Language needs something outside of language in order to function in much the same way that a propeller cannot function without air.  Language needs something to push against.

Degrees and Kinds of Stupidity

Many stupid ideas take the form "There is nothing outside ____". One thing that makes ideas stupid is their capacity to capture a brain, to render it incapable of thinking certain thoughts.  We can thus measure the stupidity of ideas in at least two ways: (1) the scope and range of brain function that a stupid idea prevents you from having, and (2) the "grip," so to speak, that this idea has on your brain - that is to say, the degree of difficulty of removing this idea from your brain and liberating yourself from it.  Stupid ideas can be awfully clever.  Wittgenstein is a perfect example of a thinker that was capable of producing ingeniously clever stupid ideas - that is, ideas that, once they have locked themselves onto a person's brain, become fiendishly difficult to dislodge. On the low stupidity end of the spectrum, we have a statement like "There is nothing outside of my mind."  That is to say, solipsism. A significantly stupider idea would be som

The Problem with Political Mandates

    Let's say candidate A and candidate B are running for office on a specific issue or policy.  Specifically, let's say candidate promises that if he is elected, he will make sure that X will happen, and candidate B, for her part, promises that if she is elected, she will make sure that X will not happen.  We could also assume that A comes from a political party that overwhelmingly supports X, and B comes from a political party that overwhelmingly opposes X.  Let's further assume that X is a popular thing that lots of citizens want.  Indeed, it is so popular, and people so fully believe that A is committed to X that it makes a decisive difference on the results of the election, and indeed A wins, and is duly sworn into office.  Generally, at this point, we tend to say that candidate A - or rather, elected official A - has a political "mandate" to do X. Now that the people have voted in A to do X, is X more likely to happen, or less likely?  Let's think about

Doxastic Voluntarism and the Insufficiency of Language

Can I choose to believe what I want to believe? You shout at me: "2+2=5!" You hold up 2 fingers in front of my face, and then you raise 2 more.  You're now holding up 4 fingers. You shout at me: "I'm holding up 5 fingers! Say it! Say it!" Now, I can say , "2+2=5."  But can I believe it? I can say: "You're holding up 5 fingers."  But can I really believe it? It's not up to you to decide what I believe. Is it up to me? Can I decide what I believe? Let's say I really want to agree with you.  Is that the same thing as agreeing with you? As I already said, I can say, "2+2=5".  Can I believe it? I can even say, "I believe that 2+2=5."   I can even say, "I believe that 'I believe that 2+2=5.'" Or, "I believe that 'I believe that 'I believe that 2+2=5.''" I can also say, "2+2=5 is true." Or "'2+2=5 is true' is true." Or "''2+2=5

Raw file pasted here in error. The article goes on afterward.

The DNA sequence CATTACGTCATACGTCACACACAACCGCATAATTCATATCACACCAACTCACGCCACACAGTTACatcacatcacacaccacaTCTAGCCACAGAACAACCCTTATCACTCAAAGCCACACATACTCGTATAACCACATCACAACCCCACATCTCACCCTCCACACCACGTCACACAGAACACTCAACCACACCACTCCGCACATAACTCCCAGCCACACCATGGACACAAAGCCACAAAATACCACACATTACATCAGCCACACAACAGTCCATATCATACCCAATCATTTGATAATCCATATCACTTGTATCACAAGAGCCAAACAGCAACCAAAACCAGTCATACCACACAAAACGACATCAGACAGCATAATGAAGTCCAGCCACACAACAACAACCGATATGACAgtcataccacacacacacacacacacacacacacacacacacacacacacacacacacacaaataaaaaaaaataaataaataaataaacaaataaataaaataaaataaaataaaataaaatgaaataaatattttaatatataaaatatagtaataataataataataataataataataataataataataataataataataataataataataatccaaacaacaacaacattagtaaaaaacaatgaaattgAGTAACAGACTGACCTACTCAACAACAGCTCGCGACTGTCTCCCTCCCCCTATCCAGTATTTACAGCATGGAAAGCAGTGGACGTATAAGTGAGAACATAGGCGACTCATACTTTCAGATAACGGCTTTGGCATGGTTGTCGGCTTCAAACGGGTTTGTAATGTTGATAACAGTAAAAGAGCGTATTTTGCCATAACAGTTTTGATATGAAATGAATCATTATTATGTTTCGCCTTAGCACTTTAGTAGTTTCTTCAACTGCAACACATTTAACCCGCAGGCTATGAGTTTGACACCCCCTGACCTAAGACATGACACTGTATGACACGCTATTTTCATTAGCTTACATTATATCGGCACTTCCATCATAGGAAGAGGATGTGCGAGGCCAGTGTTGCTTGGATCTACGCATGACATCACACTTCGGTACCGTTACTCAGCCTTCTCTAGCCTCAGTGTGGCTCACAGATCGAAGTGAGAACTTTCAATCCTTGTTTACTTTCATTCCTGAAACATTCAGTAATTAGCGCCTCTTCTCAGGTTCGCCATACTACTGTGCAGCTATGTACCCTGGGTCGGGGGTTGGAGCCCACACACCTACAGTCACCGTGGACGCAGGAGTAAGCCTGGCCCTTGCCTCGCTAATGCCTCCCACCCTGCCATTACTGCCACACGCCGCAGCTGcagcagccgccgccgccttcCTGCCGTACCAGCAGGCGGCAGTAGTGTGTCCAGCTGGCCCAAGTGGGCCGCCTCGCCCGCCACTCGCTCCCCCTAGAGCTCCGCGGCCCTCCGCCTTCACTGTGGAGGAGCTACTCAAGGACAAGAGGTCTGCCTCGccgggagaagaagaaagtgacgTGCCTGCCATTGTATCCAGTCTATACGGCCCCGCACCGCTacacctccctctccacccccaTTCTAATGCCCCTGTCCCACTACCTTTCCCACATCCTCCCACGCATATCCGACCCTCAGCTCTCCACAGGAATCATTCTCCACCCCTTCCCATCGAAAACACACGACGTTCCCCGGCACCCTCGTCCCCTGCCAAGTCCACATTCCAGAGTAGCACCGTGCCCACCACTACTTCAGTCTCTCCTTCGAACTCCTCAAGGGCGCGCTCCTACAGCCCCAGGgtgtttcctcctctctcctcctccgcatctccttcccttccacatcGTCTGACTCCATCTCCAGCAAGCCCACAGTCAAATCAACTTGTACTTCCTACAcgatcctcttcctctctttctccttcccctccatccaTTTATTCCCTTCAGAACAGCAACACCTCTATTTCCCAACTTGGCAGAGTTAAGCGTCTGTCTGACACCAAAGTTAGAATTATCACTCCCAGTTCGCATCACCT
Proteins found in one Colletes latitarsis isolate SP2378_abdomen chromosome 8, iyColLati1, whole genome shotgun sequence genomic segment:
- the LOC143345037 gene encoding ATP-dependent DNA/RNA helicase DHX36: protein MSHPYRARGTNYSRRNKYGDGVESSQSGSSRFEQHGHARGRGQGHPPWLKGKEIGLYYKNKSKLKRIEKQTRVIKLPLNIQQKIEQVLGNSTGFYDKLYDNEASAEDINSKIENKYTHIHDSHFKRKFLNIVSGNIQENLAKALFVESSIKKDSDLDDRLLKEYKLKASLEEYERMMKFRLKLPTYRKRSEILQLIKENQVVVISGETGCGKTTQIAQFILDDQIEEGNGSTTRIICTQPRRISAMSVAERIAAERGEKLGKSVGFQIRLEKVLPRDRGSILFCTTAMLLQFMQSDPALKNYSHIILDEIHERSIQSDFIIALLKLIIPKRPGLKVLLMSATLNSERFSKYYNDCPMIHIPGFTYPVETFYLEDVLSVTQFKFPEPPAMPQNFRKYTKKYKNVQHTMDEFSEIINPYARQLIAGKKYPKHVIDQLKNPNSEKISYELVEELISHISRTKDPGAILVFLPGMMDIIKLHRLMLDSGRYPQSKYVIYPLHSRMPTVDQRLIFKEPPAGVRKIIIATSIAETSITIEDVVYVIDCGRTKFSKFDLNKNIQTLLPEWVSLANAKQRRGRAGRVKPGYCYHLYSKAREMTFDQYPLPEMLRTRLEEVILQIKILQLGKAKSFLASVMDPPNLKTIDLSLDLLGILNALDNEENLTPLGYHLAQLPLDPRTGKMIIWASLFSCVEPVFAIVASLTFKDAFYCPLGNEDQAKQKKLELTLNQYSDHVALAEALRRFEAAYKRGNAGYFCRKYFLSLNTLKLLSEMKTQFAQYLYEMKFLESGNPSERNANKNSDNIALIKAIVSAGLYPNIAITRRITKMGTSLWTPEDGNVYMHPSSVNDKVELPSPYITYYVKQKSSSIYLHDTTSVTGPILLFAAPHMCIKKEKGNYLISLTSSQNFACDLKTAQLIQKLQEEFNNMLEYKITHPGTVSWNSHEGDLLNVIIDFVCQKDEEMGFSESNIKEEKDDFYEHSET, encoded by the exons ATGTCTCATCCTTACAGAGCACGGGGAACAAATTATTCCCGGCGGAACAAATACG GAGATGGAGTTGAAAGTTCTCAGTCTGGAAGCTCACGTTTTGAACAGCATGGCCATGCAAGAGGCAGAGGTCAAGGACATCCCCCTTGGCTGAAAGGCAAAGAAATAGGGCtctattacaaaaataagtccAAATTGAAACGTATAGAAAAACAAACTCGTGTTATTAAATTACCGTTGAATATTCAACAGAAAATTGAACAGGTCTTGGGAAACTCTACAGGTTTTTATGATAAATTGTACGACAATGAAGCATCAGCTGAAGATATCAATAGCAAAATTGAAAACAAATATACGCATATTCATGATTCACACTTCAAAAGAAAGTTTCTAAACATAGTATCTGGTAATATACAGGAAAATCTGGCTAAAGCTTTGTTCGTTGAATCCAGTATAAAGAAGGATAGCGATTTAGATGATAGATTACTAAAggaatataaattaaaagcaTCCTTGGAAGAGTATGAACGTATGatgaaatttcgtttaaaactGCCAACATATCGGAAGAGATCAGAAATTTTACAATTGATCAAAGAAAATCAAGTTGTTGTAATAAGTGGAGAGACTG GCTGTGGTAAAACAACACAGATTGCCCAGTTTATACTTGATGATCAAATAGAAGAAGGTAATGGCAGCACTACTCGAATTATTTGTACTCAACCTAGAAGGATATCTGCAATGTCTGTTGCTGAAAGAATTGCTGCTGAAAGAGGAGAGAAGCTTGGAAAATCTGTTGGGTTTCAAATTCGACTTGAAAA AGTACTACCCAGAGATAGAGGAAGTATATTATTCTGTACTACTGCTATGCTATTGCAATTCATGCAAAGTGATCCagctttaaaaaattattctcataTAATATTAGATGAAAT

[posted on facebook as an answer to a question, 5/21/24] There's a lot of worthless crap in Lacan (and the Lacanians). I think his stuff is most interesting the further away it gets from Freud. (He's more of a poet, or a priest, or an entertainer, than a scientist. But that applies to Freud, too.)    But anyway, here's a few things that I thought were worth thinking about, all of them so brutally simplified as to be wildly inaccurate (I'm sure Lacanians would hate this):   1. The difference between "aim" and "goal". As Lacan sees it, the aim of the drive is not to achieve the goal, but rather to perpetuate itself as drive. You don't really want to solve your problems, you want to maintain your problems. (i.e., maintain your desire, maintain your longing, maintain your sense of incompleteness.)   2. Lacan doesn't go the (Buddhist?) route of trying to achieve happiness by having no desires. Unfulfilled desire is a necessar
Quite often, when people are humble, it's just a form of contrariness - under which, one can unmistakably recognize the ego.

The Internet as the Unconscious

One of the most interesting ways that the internet has changed day-to-day human society is the following experience: let's say you interact with a specific person a lot on social media. Then you see them in "real" life. You see them, they see you, you see them see you, they see you seeing them. But you have very little interaction, at most a "hey". It's almost like we have become 2 (or more) separate people: our online identity, and our irl identity. The online versions of ourselves are friends, but our meatspace doppelgangers are at best acquaintances, awkwardly shuffling past each other. To me, this experience is just one example of a larger phenomenon: the internet is surrounded by a complex psychological scaffolding of disavowals. You "know" (people, subcultures, information) online, but you *pretend not to know* elsewhere. You pretend to be "innocent," so to speak. The internet has become the (quasi-)permanent repository of di